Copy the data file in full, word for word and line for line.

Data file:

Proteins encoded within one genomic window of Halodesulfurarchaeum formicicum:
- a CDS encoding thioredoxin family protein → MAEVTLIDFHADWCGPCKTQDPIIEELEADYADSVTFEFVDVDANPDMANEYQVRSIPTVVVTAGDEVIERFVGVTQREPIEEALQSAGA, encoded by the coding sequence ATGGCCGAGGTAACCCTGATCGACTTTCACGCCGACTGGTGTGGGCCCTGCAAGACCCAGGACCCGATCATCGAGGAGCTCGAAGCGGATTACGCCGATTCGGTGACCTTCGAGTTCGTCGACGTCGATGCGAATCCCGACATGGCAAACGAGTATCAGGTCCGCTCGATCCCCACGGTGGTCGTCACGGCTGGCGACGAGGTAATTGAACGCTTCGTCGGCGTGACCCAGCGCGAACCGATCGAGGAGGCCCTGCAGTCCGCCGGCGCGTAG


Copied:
Proteins encoded within one genomic window of Halodesulfurarchaeum formicicum:
- a CDS encoding thioredoxin family protein → MAEVTLIDFHADWCGPCKTQDPIIEELEADYADSVTFEFVDVDANPDMANEYQVRSIPTVVVTAGDEVIERFVGVTQREPIEEALQSAGA, encoded by the coding sequence ATGGCCGAGGTAACCCTGATCGACTTTCACGCCGACTGGTGTGGGCCCTGCAAGACCCAGGACCCGATCATCGAGGAGCTCGAAGCGGATTACGCCGATTCGGTGACCTTCGAGTTCGTCGACGTCGATGCGAATCCCGACATGGCAAACGAGTATCAGGTCCGCTCGATCCCCACGGTGGTCGTCACGGCTGGCGACGAGGTAATTGAACGCTTCGTCGGCGTGACCCAGCGCGAACCGATCGAGGAGGCCCTGCAGTCCGCCGGCGCGTAG